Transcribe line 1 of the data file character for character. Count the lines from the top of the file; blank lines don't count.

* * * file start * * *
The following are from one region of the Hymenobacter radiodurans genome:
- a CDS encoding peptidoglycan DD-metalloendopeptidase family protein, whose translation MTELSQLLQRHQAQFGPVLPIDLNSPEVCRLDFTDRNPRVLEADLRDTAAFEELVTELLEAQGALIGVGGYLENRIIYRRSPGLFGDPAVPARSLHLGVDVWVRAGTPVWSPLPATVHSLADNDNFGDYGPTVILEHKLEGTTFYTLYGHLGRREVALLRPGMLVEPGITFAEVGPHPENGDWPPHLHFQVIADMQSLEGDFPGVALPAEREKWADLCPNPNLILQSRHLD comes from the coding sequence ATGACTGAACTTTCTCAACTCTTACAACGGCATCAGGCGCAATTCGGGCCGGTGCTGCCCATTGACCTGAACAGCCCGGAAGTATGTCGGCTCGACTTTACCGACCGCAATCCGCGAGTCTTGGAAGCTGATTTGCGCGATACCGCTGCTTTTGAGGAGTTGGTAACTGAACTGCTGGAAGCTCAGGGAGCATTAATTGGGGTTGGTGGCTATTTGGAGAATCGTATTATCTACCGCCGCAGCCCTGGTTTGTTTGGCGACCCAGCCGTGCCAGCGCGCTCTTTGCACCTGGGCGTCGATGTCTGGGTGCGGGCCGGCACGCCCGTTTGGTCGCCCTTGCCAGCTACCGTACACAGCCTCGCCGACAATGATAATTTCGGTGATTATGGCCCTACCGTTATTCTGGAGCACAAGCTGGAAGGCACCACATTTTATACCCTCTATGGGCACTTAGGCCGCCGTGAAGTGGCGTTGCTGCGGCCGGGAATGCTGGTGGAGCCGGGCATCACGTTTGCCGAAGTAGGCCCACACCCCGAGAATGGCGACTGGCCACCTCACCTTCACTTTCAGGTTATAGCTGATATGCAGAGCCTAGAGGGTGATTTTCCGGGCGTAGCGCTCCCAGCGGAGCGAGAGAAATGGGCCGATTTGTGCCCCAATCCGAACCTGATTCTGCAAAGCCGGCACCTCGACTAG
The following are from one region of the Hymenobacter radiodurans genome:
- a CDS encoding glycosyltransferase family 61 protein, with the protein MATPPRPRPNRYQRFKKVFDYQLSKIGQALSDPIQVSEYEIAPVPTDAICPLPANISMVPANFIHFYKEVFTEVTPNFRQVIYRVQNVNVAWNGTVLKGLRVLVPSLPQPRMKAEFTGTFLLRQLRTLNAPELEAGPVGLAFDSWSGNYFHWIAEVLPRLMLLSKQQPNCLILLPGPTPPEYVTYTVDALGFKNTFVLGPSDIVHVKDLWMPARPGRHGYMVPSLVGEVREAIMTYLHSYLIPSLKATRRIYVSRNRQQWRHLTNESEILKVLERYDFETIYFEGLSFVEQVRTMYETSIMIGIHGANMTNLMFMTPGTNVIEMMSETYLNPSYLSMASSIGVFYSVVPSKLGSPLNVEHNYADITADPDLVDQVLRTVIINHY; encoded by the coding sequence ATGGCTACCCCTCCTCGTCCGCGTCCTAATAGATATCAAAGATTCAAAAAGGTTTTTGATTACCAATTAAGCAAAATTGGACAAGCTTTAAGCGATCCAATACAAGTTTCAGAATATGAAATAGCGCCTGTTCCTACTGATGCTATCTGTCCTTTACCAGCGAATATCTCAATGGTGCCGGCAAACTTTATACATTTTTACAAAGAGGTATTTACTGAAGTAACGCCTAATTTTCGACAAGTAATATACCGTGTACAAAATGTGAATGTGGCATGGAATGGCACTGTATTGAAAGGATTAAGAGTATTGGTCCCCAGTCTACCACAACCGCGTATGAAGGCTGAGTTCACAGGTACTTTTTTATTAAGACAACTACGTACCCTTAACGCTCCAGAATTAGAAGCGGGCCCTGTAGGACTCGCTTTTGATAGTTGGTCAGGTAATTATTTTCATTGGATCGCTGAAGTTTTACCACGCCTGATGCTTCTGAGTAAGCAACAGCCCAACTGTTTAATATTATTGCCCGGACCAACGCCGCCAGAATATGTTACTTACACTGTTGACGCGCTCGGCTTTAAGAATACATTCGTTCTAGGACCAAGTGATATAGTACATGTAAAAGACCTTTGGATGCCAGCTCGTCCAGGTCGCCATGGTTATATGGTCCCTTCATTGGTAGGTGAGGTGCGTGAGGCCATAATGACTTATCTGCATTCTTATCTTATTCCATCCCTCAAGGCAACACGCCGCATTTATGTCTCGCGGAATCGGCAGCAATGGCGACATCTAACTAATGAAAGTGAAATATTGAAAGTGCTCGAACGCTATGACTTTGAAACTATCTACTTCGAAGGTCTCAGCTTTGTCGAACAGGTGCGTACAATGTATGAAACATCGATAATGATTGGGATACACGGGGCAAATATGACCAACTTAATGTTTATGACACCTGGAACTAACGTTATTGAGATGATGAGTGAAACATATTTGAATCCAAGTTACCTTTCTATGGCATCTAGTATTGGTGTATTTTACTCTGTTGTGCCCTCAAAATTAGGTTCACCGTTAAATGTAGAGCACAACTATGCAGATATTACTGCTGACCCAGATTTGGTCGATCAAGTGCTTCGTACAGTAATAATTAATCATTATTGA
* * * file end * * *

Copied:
The following are from one region of the Hymenobacter radiodurans genome: